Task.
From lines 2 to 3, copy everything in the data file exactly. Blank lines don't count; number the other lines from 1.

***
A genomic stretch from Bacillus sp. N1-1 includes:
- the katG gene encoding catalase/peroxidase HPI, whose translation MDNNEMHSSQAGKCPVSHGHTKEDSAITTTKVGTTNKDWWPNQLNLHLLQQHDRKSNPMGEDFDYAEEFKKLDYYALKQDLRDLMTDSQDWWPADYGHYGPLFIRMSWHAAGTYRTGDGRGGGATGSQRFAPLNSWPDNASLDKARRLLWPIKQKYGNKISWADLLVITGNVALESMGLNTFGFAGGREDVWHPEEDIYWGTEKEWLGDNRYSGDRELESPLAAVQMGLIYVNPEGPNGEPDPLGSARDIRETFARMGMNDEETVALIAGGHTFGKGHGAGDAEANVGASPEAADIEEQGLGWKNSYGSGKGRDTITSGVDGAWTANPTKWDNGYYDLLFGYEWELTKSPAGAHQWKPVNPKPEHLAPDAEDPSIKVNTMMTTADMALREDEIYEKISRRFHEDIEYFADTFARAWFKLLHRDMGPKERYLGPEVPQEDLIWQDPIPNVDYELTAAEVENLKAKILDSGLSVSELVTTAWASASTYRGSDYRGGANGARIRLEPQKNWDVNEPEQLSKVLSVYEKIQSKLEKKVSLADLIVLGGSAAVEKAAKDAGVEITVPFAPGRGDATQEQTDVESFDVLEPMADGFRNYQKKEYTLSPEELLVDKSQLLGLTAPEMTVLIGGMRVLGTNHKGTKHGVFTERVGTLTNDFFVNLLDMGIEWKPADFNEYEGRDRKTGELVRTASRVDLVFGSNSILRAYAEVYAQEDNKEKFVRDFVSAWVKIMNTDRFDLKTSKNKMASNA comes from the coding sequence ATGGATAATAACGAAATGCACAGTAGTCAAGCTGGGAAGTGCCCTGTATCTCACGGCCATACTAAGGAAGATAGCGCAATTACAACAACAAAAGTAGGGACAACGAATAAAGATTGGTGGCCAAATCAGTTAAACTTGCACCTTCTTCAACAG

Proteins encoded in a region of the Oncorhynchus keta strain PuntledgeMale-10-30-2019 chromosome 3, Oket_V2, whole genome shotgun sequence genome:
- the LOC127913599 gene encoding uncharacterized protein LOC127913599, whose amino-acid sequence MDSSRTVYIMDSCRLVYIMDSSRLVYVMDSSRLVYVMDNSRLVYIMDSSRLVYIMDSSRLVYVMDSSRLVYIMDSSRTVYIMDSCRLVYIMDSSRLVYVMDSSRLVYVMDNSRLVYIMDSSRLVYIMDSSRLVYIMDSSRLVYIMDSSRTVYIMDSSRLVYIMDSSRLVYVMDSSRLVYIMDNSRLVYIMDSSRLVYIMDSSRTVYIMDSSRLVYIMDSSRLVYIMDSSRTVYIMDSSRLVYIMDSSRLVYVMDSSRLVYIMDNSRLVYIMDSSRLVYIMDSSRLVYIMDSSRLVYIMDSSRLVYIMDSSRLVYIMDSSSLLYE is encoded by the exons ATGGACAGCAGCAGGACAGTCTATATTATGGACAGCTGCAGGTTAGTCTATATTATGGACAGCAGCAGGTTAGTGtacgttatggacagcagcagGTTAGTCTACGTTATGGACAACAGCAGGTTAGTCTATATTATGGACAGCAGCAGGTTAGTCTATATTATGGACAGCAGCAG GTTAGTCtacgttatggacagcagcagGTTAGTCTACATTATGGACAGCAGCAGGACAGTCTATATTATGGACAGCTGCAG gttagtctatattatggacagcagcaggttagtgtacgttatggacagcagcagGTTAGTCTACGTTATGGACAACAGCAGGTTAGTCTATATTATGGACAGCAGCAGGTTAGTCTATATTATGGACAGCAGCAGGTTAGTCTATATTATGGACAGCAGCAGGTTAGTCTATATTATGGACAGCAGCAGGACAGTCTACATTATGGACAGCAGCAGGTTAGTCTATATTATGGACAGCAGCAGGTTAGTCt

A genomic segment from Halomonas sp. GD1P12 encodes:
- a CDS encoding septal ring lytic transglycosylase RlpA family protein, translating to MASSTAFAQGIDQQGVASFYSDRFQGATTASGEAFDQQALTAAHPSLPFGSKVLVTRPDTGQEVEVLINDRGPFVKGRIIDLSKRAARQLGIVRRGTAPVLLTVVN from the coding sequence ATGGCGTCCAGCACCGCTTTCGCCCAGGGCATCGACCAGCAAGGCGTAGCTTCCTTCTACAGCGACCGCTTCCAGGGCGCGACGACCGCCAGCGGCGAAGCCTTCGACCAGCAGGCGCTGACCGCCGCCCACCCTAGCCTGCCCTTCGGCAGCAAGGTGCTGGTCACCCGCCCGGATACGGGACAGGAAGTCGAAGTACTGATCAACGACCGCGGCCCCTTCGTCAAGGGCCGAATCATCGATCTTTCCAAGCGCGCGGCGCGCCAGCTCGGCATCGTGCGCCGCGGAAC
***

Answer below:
- the katG gene encoding catalase/peroxidase HPI, whose translation MDNNEMHSSQAGKCPVSHGHTKEDSAITTTKVGTTNKDWWPNQLNLHLLQQHDRKSNPMGEDFDYAEEFKKLDYYALKQDLRDLMTDSQDWWPADYGHYGPLFIRMSWHAAGTYRTGDGRGGGATGSQRFAPLNSWPDNASLDKARRLLWPIKQKYGNKISWADLLVITGNVALESMGLNTFGFAGGREDVWHPEEDIYWGTEKEWLGDNRYSGDRELESPLAAVQMGLIYVNPEGPNGEPDPLGSARDIRETFARMGMNDEETVALIAGGHTFGKGHGAGDAEANVGASPEAADIEEQGLGWKNSYGSGKGRDTITSGVDGAWTANPTKWDNGYYDLLFGYEWELTKSPAGAHQWKPVNPKPEHLAPDAEDPSIKVNTMMTTADMALREDEIYEKISRRFHEDIEYFADTFARAWFKLLHRDMGPKERYLGPEVPQEDLIWQDPIPNVDYELTAAEVENLKAKILDSGLSVSELVTTAWASASTYRGSDYRGGANGARIRLEPQKNWDVNEPEQLSKVLSVYEKIQSKLEKKVSLADLIVLGGSAAVEKAAKDAGVEITVPFAPGRGDATQEQTDVESFDVLEPMADGFRNYQKKEYTLSPEELLVDKSQLLGLTAPEMTVLIGGMRVLGTNHKGTKHGVFTERVGTLTNDFFVNLLDMGIEWKPADFNEYEGRDRKTGELVRTASRVDLVFGSNSILRAYAEVYAQEDNKEKFVRDFVSAWVKIMNTDRFDLKTSKNKMASNA comes from the coding sequence ATGGATAATAACGAAATGCACAGTAGTCAAGCTGGGAAGTGCCCTGTATCTCACGGCCATACTAAGGAAGATAGCGCAATTACAACAACAAAAGTAGGGACAACGAATAAAGATTGGTGGCCAAATCAGTTAAACTTGCACCTTCTTCAACAG

Proteins encoded in a region of the Oncorhynchus keta strain PuntledgeMale-10-30-2019 chromosome 3, Oket_V2, whole genome shotgun sequence genome: